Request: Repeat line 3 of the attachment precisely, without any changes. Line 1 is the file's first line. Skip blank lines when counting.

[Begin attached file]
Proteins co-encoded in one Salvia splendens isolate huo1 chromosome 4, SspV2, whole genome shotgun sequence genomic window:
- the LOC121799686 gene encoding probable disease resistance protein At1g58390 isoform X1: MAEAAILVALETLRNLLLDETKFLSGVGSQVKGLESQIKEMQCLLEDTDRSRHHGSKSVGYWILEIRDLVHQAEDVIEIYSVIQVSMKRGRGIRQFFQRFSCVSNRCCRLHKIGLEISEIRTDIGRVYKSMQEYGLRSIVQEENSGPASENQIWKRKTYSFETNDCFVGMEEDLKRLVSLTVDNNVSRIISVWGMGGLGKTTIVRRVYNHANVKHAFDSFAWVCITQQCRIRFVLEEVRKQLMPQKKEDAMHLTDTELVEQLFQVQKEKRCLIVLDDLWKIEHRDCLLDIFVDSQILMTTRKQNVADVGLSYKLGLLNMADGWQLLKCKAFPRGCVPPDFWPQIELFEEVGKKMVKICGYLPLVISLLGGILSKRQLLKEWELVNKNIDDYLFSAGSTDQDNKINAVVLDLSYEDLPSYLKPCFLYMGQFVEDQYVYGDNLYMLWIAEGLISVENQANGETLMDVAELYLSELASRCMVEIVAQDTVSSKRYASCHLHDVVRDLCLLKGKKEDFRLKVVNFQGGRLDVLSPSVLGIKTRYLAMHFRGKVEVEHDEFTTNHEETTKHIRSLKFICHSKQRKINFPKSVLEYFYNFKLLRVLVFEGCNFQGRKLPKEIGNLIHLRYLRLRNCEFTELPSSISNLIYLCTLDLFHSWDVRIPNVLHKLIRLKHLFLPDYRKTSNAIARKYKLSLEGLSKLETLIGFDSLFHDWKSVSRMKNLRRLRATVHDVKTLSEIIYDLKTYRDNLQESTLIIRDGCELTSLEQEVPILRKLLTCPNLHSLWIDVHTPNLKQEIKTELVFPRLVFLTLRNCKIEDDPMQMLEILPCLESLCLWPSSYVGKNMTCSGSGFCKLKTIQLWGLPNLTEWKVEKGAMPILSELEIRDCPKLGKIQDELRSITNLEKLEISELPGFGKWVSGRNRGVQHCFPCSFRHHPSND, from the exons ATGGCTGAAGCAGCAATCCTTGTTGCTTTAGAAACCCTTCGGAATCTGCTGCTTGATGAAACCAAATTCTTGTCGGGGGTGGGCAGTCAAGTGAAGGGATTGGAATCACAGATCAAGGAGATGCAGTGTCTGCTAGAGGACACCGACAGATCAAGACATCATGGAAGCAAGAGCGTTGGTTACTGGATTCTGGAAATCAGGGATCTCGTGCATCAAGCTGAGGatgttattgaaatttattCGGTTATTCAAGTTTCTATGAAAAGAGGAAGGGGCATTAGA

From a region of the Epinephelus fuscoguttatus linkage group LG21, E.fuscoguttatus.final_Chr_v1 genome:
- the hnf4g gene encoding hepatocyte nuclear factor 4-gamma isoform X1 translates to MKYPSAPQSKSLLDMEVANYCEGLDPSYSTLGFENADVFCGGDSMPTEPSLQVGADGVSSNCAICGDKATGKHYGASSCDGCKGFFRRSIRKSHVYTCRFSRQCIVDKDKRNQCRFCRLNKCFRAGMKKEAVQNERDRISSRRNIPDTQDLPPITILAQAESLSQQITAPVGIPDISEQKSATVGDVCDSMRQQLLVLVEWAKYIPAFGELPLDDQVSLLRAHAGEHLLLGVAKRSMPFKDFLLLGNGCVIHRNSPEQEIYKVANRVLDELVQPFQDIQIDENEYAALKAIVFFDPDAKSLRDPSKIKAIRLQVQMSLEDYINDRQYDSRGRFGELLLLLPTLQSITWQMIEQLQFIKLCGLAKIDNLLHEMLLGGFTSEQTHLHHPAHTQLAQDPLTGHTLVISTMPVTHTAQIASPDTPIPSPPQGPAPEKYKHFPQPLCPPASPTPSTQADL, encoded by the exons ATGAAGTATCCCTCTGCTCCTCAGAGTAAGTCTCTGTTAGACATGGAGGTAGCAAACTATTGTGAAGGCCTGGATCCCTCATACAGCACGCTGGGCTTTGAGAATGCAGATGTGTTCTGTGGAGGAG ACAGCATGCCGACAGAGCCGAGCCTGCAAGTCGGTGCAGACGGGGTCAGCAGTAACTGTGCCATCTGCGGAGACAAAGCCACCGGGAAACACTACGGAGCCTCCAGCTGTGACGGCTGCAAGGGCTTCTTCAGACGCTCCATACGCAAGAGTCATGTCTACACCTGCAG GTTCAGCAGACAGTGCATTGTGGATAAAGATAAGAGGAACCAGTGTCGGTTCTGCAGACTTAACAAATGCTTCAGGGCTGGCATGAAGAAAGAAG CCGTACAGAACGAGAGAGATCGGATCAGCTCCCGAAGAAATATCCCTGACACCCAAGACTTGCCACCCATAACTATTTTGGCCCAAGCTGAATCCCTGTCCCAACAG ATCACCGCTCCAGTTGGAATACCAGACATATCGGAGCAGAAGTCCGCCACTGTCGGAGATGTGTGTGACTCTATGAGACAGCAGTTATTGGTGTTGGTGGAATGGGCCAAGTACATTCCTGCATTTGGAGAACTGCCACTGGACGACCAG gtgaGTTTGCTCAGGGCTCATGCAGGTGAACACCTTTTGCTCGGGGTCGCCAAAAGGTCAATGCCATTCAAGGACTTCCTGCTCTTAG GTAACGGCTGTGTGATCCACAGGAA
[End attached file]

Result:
From a region of the Epinephelus fuscoguttatus linkage group LG21, E.fuscoguttatus.final_Chr_v1 genome: